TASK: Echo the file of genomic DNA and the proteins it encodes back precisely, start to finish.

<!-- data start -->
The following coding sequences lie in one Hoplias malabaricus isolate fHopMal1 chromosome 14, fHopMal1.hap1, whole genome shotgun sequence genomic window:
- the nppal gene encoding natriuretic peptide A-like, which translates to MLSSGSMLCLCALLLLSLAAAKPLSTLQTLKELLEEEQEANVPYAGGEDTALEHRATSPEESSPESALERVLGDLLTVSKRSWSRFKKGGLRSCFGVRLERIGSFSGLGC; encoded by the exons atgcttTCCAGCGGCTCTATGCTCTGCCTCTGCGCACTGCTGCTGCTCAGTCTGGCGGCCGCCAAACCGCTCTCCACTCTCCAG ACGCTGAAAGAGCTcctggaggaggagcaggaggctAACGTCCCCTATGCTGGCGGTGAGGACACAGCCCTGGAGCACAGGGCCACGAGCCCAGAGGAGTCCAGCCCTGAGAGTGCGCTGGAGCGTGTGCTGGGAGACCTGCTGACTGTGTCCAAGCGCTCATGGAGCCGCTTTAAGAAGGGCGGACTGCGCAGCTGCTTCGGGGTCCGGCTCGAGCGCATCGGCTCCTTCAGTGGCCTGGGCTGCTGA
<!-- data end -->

The following coding sequences lie in one Hoplias malabaricus isolate fHopMal1 chromosome 14, fHopMal1.hap1, whole genome shotgun sequence genomic window:
- the nppal gene encoding natriuretic peptide A-like, which translates to MLSSGSMLCLCALLLLSLAAAKPLSTLQTLKELLEEEQEANVPYAGGEDTALEHRATSPEESSPESALERVLGDLLTVSKRSWSRFKKGGLRSCFGVRLERIGSFSGLGC; encoded by the exons atgcttTCCAGCGGCTCTATGCTCTGCCTCTGCGCACTGCTGCTGCTCAGTCTGGCGGCCGCCAAACCGCTCTCCACTCTCCAG ACGCTGAAAGAGCTcctggaggaggagcaggaggctAACGTCCCCTATGCTGGCGGTGAGGACACAGCCCTGGAGCACAGGGCCACGAGCCCAGAGGAGTCCAGCCCTGAGAGTGCGCTGGAGCGTGTGCTGGGAGACCTGCTGACTGTGTCCAAGCGCTCATGGAGCCGCTTTAAGAAGGGCGGACTGCGCAGCTGCTTCGGGGTCCGGCTCGAGCGCATCGGCTCCTTCAGTGGCCTGGGCTGCTGA